Thoughts from the September LSC Webinar: Transforming, Sandboxing, Repurposing Learning Spaces

What story does your space tell?

With this question, webinar participants (Transforming, Sandboxing, Repurposing Learning Spaces for Nurturing Creative Learning, Creative Learners) were challenged to think about the language and mental images of learning spaces. The featured projects, the Noel Studio for Creativity at Eastern Kentucky University and the d.school at Stanford University might see quite different, even from the two ‘unpeopled’ photos below, it is clear each challenges mental images about what a learning space is like. Both the discovery classroom at EKU and the d.school’s open “classroom” are intended to be provocative, provoking faculty and students to behave differently than they might in spaces more rigidly constrained, spaces that send different signals about behaviors, expected outcomes, who owns the space.

Other stories are told by these spaces, most important is of the value of learner-owned spaces, which can be defined as spaces that are inherently flexible, spaces in which students can grow, be inventors of their learning, their future. Such spaces emerged as planners asked questions such as: what do we want our students to be able to do in this space and what are characteristics of spaces in which ideas happen? What kind of spaces support convergent and divergent learning? How can space be used as a tool for learning? How does one measure the effectiveness as a space as a tool for learning?

Some final words of wisdom from the facilitators:

  • Think first about learning outcomes and behaviors, then figure out the space. Understand that spaces send signals about expected behavior.
  • Have nothing set in place; challenge users to stop and think about what they want to do in the space. Do not let the space determine the behavior. Let the spaces morph as the ideas do.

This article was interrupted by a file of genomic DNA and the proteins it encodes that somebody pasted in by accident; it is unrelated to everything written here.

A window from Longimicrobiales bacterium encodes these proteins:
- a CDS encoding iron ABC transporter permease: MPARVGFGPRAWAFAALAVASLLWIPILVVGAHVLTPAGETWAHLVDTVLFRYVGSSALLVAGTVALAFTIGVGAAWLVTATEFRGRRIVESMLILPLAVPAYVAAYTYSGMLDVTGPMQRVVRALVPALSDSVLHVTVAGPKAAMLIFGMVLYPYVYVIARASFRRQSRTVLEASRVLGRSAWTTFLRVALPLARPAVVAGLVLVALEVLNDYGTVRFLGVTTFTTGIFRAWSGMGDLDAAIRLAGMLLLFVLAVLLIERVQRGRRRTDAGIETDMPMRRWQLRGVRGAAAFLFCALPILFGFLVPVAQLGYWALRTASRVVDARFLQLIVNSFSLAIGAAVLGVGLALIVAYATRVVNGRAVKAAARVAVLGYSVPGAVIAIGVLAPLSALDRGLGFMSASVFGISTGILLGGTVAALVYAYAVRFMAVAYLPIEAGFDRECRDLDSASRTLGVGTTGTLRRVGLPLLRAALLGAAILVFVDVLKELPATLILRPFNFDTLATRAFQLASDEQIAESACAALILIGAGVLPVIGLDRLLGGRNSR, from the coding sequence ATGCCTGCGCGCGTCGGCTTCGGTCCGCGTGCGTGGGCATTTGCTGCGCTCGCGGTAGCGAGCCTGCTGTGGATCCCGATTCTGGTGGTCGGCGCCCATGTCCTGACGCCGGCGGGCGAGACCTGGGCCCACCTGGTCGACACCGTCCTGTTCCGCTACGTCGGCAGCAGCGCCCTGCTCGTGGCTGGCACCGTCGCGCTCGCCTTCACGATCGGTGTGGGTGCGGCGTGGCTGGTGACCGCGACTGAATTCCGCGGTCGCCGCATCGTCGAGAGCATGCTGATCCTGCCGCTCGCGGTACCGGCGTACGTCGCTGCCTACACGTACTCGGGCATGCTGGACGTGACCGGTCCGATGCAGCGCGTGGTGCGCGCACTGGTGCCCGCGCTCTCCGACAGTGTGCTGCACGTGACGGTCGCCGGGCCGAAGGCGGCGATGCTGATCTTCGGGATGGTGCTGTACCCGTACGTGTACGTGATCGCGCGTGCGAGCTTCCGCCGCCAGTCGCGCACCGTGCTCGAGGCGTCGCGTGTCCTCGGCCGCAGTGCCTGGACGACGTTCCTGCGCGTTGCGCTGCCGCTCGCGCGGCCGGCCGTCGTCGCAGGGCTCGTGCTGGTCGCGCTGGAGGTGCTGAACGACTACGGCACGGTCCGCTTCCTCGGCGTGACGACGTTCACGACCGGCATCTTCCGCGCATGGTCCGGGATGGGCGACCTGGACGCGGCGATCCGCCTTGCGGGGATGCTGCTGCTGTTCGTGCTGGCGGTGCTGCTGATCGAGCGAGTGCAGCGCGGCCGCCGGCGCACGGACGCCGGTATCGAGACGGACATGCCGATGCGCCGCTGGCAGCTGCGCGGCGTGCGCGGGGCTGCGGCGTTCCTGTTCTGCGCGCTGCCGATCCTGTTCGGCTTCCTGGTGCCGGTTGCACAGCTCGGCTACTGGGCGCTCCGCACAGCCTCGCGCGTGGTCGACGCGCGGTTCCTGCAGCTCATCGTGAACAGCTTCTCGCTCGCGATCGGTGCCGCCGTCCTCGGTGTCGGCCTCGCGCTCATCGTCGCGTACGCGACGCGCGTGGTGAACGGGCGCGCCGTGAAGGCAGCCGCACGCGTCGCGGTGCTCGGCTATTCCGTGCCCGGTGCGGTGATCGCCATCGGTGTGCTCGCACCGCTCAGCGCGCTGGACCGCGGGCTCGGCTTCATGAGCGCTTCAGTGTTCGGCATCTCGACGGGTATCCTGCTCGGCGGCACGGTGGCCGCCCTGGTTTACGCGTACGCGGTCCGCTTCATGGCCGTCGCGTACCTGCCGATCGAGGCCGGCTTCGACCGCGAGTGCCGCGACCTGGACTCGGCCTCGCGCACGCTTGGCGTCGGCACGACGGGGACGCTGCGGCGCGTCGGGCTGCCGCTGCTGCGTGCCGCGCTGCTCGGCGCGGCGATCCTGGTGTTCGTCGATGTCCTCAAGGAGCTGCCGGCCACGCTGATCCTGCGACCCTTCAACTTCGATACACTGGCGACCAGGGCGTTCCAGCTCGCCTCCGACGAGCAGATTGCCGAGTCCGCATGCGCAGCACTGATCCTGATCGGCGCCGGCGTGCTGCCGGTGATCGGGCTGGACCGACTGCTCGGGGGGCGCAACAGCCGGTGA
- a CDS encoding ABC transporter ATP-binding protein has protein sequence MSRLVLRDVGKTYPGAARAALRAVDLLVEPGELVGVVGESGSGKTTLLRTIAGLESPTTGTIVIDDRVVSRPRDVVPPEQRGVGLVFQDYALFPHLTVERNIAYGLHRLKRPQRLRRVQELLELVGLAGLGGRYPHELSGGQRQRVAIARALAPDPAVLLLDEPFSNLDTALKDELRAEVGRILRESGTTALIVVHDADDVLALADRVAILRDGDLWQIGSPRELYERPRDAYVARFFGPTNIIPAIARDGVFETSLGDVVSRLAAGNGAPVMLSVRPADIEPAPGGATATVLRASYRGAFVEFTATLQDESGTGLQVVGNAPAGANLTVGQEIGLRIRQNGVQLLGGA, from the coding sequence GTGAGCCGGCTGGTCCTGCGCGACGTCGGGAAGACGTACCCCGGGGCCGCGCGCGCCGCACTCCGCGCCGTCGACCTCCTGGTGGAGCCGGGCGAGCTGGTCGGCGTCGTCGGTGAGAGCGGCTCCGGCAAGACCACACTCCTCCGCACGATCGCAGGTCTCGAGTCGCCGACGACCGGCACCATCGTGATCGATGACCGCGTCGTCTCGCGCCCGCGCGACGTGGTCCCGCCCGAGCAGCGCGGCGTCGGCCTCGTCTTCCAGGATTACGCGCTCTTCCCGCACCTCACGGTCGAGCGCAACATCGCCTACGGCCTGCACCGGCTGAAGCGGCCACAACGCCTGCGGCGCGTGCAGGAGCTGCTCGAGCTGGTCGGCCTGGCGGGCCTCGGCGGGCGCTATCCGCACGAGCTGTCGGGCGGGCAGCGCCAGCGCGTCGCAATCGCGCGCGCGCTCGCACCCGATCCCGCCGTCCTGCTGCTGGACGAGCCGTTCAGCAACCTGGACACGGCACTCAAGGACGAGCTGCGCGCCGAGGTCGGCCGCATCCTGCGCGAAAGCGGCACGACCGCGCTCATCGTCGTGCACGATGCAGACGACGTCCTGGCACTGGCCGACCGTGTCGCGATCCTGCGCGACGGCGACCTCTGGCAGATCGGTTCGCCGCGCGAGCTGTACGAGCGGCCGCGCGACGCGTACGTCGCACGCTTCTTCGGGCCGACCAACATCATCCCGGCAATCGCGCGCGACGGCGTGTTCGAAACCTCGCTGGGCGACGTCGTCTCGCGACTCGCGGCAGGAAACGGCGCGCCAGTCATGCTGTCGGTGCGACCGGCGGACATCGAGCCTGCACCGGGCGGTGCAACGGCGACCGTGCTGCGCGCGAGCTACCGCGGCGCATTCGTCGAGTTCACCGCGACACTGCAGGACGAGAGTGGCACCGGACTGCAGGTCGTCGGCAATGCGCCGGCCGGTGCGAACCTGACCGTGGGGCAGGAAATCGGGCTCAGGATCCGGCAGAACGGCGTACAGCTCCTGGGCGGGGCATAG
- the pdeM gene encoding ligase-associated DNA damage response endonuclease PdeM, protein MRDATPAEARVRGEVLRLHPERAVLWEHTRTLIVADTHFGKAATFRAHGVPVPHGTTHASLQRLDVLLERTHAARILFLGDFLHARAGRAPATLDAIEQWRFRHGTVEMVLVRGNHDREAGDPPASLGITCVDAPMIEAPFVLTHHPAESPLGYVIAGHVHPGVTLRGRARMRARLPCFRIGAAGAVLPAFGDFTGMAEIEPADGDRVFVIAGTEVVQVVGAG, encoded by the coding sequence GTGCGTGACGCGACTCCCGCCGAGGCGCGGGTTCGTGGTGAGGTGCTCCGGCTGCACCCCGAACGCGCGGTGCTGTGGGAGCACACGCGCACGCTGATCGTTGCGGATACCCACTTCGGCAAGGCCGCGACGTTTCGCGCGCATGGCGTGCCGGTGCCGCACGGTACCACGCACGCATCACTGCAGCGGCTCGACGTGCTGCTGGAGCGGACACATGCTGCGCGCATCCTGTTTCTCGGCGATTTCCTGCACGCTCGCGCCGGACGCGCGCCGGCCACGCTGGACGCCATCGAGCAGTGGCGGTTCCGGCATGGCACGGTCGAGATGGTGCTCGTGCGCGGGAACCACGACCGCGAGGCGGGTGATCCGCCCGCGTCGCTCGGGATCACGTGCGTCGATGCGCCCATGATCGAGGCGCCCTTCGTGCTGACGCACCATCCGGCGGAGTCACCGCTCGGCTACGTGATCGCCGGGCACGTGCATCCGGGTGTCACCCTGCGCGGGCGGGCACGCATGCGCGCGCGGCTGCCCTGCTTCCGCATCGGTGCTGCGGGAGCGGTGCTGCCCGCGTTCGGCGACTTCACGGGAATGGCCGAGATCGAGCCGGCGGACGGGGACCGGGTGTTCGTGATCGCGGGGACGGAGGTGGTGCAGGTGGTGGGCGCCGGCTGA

• Put all the learning on display, showcasing celebrating the energy of colleagues; be comfortable with the messiness of learning, comfortable with work-in-progress.
  • Connect to the institutional DNA, unhinge and reconstruct the way planning of learning spaces happens on your campus.
  • Understand the visual rhetoric of your spaces; ask how they are "read" by users, visitors.
  • Recognize that formative assessment is essential as spaces will continue to evolve. 
  • Engage students at each stage of the process—as co-designers and co-creators and co-evaluators of the spaces, together with a diverse range of stakeholders
  • Make the planning an enjoyable, creative process for all.

Further reflections>>>

Upcoming Events

 

November 20, 2014
3:30 - 5:00 p.m. EST

Moderator:

  • Jeanne L. Narum, Principal - Learning Spaces Collaboratory

Facilitators:

  • Elliot Felix, Director - brightspot strategy 
  • Dana C. Gierdowski, Visiting Senior Program Coordinator, Writing Excellence Initiative, Office of the Provost - Elon University
  • Bonnie Sanborn, Department of Design and Environmental Analysis - Cornell University

 

 

December 9, 2014
3:30 - 5:00 p.m. EST

Moderator:

  • Jeanne L. Narum, Principal - Learning Spaces Collaboratory

Facilitators:

  • Dennis Cuddy, Manager, Administration and Facilities - UMBC
  • Russ Ellis, Lab Coordinator, Integrated Science Program - McMaster University
  • Carolyn H. Eyles, Professor, P.Geo., 3M National Teaching Fellow, Director, Integrated Science Program, School of Geography & Earth Sciences - McMaster University
  • William R. LaCourse, Dean, College of Natural and Mathematical Sciences - UMBC
  • Sarah Symons, Assistant Professor, Integrated Science Program & Department of Physics and Astronomy - McMaster University

Co-sponsored by the Council on Undergraduate Research (CUR)

 

 

LIBERAL EDUCATION, GLOBAL FLOURISHING, AND THE EQUITY IMPERATIVE
The Centennial Annual Meeting

January 21-24, 2015
Marriott Marquis Hotel 
 / Washington, DC